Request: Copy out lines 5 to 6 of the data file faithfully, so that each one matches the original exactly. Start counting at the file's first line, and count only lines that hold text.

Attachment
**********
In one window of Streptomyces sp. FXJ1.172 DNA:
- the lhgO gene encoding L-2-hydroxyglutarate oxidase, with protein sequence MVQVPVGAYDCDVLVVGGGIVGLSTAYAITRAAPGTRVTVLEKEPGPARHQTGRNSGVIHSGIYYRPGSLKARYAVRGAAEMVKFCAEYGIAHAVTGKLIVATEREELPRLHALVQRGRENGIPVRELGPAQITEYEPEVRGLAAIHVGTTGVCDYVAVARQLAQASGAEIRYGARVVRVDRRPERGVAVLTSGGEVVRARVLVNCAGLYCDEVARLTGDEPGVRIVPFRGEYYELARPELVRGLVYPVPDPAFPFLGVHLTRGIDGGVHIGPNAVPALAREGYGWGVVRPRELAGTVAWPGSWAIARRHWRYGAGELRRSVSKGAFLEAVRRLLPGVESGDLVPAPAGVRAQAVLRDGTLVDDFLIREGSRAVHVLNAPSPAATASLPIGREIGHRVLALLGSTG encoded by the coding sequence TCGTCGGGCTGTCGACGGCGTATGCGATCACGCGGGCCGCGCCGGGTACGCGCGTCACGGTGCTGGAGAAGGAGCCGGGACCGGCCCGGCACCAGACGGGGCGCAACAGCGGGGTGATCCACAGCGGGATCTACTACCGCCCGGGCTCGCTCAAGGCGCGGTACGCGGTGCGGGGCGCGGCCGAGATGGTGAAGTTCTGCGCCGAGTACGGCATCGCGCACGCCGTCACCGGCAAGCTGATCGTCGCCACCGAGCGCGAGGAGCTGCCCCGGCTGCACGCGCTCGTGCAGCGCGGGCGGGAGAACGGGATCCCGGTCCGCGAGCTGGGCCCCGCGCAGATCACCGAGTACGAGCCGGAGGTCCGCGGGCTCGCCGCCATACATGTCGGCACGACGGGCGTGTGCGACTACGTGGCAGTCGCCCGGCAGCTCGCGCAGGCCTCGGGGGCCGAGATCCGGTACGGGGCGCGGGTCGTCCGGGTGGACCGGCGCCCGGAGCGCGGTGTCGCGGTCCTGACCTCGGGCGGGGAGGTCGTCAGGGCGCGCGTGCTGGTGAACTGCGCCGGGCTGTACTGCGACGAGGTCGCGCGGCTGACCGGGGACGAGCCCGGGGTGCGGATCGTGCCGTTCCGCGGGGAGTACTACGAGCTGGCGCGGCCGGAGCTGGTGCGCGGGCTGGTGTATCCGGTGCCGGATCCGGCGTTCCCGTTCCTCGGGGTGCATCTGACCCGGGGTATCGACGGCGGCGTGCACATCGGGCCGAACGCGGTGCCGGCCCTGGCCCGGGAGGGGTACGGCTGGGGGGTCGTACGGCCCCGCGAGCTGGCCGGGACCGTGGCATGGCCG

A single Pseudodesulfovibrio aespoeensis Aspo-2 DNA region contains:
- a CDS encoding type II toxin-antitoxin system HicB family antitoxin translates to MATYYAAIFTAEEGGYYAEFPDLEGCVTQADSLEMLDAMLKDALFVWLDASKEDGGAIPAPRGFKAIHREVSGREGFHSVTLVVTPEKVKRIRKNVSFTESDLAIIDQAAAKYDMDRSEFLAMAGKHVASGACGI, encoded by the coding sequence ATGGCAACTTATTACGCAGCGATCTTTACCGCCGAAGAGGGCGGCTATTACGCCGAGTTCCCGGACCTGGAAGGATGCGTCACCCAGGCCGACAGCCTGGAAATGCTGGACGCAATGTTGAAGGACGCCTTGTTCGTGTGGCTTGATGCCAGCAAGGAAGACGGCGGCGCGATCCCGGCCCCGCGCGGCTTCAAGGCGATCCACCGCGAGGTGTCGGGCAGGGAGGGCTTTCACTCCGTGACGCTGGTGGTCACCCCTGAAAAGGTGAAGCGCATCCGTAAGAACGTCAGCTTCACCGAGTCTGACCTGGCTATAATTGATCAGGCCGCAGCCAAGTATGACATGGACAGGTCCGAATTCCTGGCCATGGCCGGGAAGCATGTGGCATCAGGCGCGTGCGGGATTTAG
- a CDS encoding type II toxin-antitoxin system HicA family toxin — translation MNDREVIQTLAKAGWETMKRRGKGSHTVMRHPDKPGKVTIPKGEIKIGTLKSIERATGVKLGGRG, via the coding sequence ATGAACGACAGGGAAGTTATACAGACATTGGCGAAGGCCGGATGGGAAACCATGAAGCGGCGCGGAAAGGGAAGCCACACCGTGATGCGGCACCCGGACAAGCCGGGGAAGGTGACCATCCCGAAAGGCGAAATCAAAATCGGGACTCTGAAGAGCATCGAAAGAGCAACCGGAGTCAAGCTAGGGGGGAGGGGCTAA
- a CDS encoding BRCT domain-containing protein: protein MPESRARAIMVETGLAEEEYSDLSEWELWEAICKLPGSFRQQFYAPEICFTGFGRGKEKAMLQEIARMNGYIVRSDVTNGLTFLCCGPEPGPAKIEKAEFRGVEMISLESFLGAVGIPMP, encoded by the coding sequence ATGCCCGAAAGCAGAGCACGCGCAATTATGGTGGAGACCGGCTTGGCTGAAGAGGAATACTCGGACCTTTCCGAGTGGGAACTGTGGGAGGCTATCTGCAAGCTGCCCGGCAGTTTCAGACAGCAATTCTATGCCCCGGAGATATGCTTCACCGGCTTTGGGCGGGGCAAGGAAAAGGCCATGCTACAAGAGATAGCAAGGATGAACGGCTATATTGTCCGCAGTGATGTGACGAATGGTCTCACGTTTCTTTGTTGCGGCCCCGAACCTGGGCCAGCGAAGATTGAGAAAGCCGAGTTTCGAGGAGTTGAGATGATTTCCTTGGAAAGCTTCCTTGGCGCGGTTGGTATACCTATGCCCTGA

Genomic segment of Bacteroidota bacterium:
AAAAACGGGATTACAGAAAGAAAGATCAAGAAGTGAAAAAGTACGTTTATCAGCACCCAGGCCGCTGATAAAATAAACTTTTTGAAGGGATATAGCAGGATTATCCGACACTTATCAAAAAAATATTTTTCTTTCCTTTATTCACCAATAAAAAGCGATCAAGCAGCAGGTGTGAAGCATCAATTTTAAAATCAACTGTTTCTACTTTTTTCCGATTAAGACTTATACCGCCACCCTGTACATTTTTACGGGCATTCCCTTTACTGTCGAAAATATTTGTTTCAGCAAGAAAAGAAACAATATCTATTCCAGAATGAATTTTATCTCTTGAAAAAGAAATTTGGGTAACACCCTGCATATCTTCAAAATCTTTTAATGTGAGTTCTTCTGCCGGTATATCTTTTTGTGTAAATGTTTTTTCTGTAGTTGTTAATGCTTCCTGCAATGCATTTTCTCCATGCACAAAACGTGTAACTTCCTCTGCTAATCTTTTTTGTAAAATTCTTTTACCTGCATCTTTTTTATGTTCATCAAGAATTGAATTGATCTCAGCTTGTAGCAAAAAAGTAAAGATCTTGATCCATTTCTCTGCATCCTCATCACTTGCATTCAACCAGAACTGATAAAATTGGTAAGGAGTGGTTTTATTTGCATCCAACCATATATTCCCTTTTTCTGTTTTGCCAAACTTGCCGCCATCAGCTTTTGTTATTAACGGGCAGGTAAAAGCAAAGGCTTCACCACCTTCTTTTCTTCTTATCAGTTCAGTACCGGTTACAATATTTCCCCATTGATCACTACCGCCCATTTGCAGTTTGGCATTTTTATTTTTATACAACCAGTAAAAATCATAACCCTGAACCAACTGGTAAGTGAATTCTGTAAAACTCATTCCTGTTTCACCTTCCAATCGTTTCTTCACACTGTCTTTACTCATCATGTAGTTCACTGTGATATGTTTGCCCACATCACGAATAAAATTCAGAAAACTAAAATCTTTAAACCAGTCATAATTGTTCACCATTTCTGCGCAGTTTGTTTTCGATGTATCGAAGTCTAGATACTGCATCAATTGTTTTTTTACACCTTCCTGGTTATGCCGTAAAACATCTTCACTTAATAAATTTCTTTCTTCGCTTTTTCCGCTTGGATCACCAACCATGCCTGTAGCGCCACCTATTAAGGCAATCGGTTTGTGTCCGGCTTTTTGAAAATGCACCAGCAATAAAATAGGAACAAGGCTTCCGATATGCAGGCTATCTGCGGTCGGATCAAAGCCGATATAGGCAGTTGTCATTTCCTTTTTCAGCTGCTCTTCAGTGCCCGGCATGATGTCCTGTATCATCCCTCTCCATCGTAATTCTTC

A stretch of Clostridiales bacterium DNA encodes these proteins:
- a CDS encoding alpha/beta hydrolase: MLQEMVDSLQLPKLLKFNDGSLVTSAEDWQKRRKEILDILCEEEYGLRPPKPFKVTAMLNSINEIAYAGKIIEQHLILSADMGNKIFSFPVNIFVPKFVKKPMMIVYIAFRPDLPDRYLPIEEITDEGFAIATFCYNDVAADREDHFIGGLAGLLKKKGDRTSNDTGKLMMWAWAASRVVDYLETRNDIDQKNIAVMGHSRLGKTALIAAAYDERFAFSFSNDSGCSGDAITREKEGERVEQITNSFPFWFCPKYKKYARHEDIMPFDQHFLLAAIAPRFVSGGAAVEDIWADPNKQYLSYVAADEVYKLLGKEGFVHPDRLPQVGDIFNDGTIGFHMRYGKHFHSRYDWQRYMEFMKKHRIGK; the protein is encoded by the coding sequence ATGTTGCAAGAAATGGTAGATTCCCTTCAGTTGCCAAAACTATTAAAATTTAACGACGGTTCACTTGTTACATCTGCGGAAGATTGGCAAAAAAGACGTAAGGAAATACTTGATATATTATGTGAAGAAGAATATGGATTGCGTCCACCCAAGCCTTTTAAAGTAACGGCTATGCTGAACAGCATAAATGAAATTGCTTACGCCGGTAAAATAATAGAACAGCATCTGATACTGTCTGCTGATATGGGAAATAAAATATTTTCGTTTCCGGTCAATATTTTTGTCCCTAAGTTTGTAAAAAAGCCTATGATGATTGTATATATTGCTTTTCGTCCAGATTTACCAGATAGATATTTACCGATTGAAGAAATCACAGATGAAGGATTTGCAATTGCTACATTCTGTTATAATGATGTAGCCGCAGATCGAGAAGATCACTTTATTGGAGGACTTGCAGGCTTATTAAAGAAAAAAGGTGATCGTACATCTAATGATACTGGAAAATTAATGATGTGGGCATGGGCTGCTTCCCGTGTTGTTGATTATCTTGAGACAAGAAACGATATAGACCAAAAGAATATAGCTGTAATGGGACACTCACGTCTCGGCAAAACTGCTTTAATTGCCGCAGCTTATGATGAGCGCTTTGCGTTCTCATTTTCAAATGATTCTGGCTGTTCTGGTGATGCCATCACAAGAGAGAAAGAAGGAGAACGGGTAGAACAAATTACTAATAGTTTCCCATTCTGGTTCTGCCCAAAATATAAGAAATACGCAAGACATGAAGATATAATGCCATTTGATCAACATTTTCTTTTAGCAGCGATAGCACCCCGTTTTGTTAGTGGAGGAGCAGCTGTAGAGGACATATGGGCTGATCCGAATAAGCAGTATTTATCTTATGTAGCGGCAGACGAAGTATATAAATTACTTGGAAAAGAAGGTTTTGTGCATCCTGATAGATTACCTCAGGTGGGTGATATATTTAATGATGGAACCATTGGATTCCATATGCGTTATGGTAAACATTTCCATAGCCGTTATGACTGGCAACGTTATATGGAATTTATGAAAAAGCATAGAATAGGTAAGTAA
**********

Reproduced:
- a CDS encoding type II toxin-antitoxin system HicA family toxin — translation MNDREVIQTLAKAGWETMKRRGKGSHTVMRHPDKPGKVTIPKGEIKIGTLKSIERATGVKLGGRG, via the coding sequence ATGAACGACAGGGAAGTTATACAGACATTGGCGAAGGCCGGATGGGAAACCATGAAGCGGCGCGGAAAGGGAAGCCACACCGTGATGCGGCACCCGGACAAGCCGGGGAAGGTGACCATCCCGAAAGGCGAAATCAAAATCGGGACTCTGAAGAGCATCGAAAGAGCAACCGGAGTCAAGCTAGGGGGGAGGGGCTAA
- a CDS encoding BRCT domain-containing protein: protein MPESRARAIMVETGLAEEEYSDLSEWELWEAICKLPGSFRQQFYAPEICFTGFGRGKEKAMLQEIARMNGYIVRSDVTNGLTFLCCGPEPGPAKIEKAEFRGVEMISLESFLGAVGIPMP, encoded by the coding sequence ATGCCCGAAAGCAGAGCACGCGCAATTATGGTGGAGACCGGCTTGGCTGAAGAGGAATACTCGGACCTTTCCGAGTGGGAACTGTGGGAGGCTATCTGCAAGCTGCCCGGCAGTTTCAGACAGCAATTCTATGCCCCGGAGATATGCTTCACCGGCTTTGGGCGGGGCAAGGAAAAGGCCATGCTACAAGAGATAGCAAGGATGAACGGCTATATTGTCCGCAGTGATGTGACGAATGGTCTCACGTTTCTTTGTTGCGGCCCCGAACCTGGGCCAGCGAAGATTGAGAAAGCCGAGTTTCGAGGAGTTGAGATGATTTCCTTGGAAAGCTTCCTTGGCGCGGTTGGTATACCTATGCCCTGA